>> It's unlikely that under DOS or Windows that the two IP stacks would
>> know anything about each other. Even on OS/2; I've seen an OS/2 box
>> used as an applications gateway between two networks runing IBM's
>> TCP/IP on one interface and FTP, Inc.'s on the other, and there's
>> absolutely no (direct) interconnection possible between the networks
>> (as I'm told by those involved in the work.) The only way to get from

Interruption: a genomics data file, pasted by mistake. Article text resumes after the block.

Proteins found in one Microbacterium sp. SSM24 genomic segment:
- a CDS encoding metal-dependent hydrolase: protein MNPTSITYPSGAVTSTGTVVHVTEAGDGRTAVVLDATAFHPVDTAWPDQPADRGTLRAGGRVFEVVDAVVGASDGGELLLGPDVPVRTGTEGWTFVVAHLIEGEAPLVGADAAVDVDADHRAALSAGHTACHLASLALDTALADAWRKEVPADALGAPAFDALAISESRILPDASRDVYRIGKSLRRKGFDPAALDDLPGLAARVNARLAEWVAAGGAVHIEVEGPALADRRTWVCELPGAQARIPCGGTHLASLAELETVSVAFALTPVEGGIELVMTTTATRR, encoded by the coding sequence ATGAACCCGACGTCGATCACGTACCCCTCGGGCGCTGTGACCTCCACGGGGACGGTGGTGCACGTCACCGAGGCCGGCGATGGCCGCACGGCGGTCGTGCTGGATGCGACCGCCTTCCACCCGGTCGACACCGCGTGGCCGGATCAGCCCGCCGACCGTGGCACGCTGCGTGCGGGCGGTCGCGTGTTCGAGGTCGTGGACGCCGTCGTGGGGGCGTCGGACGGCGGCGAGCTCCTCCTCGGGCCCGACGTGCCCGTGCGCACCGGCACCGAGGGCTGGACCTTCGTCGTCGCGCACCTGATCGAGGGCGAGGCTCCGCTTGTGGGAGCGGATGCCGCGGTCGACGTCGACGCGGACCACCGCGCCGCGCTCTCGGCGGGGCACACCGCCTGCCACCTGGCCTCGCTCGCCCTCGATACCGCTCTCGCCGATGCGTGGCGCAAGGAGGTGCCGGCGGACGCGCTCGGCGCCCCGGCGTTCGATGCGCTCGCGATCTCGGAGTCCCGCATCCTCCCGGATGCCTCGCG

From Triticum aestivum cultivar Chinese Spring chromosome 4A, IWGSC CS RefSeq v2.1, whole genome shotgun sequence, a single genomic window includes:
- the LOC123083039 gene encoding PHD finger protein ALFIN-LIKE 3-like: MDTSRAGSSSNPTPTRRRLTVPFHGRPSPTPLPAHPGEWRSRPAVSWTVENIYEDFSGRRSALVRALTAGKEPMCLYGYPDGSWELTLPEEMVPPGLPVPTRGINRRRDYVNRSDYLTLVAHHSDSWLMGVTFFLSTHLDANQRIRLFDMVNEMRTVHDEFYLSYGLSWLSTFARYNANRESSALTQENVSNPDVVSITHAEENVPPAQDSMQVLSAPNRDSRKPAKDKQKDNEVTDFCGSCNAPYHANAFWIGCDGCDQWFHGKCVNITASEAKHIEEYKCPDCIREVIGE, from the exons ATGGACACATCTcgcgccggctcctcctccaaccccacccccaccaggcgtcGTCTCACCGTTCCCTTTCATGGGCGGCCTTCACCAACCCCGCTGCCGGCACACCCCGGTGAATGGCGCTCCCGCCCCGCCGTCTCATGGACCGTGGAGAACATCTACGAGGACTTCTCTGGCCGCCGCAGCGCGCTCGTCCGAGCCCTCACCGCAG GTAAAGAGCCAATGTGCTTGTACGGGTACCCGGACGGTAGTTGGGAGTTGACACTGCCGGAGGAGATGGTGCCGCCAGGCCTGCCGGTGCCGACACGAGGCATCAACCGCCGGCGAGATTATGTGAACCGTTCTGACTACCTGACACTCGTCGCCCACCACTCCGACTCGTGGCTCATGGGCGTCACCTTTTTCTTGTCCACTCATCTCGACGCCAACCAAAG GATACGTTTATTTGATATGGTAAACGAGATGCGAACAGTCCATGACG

>> one network to the other would be to telnet into the OS/2 system and
>> then run the OS/2 telnet, e.g., that came with the TCP/IP stack that's
>> running on the remote interface.
>I agree with you on DOS and Windows, but watch out for OS/2. If you run
>IBM's TCP/IP stack over more than one interface, IP forwarding is turned
>on by default. I've seen this with two network cards; we use a dual-homed
>OS/2 PC as a poor man's router (don't ask why). I haven't tried it with
>SLIP or PPP but I'd be careful.
Yes. The trick here is to use two independent TCP/IP stacks from two
different vendors and give each of them only one of the network
interfaces. They don't know about each other, and they don't know
about the other interface.